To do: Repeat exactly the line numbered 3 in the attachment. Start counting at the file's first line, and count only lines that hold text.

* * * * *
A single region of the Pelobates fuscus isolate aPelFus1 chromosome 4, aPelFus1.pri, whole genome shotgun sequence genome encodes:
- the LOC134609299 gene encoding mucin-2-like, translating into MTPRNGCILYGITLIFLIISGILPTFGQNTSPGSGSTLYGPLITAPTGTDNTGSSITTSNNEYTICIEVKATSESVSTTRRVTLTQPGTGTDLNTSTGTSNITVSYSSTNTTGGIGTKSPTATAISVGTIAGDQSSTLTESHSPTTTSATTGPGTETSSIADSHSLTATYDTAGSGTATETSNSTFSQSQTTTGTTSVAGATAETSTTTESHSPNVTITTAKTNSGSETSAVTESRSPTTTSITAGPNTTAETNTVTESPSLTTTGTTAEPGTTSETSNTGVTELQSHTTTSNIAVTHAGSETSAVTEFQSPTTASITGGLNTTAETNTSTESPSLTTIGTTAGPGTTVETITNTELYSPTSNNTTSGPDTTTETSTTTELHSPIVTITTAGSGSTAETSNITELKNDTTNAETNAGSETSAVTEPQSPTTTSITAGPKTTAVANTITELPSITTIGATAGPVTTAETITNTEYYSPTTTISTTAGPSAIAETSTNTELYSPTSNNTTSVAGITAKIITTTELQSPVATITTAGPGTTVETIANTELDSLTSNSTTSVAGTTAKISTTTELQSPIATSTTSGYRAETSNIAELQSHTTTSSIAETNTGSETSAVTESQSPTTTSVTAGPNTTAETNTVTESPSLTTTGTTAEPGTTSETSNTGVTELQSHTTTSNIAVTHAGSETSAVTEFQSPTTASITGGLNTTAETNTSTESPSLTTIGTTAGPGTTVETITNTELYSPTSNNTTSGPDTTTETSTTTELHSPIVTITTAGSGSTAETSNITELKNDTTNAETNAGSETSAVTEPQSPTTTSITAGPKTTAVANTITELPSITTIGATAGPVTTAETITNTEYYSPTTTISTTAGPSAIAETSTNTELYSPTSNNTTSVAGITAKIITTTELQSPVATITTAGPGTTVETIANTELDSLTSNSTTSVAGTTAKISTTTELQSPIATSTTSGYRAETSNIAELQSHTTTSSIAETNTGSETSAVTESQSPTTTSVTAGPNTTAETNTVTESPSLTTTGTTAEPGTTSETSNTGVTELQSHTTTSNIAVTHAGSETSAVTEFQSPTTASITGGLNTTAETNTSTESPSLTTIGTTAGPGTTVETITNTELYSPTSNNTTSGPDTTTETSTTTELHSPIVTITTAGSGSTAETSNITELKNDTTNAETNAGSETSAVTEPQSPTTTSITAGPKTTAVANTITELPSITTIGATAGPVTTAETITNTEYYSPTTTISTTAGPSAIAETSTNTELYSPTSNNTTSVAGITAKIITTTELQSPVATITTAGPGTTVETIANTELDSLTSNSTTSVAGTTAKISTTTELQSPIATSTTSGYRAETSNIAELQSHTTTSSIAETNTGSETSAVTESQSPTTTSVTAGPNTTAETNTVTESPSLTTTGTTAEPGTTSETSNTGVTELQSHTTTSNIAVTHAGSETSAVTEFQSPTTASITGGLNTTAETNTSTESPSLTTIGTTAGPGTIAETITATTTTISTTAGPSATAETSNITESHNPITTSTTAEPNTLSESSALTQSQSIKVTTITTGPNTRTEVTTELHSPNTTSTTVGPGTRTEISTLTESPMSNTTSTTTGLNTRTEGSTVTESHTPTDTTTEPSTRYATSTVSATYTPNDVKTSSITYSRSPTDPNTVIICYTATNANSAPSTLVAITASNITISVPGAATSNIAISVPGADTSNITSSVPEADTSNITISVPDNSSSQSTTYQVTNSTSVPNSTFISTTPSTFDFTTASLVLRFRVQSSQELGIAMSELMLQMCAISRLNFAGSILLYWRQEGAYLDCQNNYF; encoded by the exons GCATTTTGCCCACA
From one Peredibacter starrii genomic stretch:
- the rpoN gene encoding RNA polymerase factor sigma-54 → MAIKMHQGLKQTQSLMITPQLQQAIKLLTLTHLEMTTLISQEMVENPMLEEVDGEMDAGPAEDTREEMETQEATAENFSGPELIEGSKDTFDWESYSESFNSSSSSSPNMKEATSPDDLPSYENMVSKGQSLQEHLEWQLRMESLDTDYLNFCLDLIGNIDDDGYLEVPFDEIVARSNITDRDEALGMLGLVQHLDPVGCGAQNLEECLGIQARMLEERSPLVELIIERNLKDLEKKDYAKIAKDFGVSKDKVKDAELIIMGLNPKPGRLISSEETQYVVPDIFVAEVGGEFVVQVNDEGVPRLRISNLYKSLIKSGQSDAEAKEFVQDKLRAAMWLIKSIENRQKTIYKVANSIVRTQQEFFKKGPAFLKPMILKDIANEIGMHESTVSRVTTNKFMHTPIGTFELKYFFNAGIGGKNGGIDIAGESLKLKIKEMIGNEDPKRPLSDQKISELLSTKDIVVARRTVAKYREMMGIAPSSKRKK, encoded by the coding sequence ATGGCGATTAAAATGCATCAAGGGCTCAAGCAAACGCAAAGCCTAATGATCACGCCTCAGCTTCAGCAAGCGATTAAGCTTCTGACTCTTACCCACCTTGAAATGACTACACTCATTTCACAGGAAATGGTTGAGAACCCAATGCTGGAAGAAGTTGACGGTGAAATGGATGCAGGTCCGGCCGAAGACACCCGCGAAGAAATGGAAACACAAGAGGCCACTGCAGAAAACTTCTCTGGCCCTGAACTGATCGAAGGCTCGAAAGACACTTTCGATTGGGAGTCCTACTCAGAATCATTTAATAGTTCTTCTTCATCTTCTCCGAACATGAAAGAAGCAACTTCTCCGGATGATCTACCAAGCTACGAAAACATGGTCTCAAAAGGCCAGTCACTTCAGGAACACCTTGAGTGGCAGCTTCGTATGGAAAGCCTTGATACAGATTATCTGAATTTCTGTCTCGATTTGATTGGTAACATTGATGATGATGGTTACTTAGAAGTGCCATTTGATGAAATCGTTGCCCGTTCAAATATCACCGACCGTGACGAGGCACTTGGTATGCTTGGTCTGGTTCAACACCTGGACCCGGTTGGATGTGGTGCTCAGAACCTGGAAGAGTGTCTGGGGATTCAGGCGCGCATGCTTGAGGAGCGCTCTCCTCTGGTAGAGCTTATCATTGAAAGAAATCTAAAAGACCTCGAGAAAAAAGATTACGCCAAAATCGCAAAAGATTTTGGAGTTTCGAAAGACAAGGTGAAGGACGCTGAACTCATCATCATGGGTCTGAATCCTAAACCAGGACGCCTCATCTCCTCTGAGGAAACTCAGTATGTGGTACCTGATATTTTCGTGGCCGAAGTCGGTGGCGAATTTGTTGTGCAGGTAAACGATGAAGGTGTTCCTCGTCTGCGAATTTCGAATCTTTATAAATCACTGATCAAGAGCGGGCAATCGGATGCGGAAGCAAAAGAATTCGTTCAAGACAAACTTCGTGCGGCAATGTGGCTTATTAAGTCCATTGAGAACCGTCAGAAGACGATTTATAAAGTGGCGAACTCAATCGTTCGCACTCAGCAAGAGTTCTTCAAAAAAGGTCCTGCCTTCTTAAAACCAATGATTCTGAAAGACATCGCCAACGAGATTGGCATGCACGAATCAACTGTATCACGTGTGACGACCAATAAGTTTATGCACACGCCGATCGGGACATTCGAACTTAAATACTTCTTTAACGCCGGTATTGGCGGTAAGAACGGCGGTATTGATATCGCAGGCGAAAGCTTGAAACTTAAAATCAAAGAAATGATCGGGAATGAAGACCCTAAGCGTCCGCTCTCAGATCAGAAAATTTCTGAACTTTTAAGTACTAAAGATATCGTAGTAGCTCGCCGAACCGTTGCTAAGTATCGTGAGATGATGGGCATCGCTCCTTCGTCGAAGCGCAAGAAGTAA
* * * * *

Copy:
From one Peredibacter starrii genomic stretch: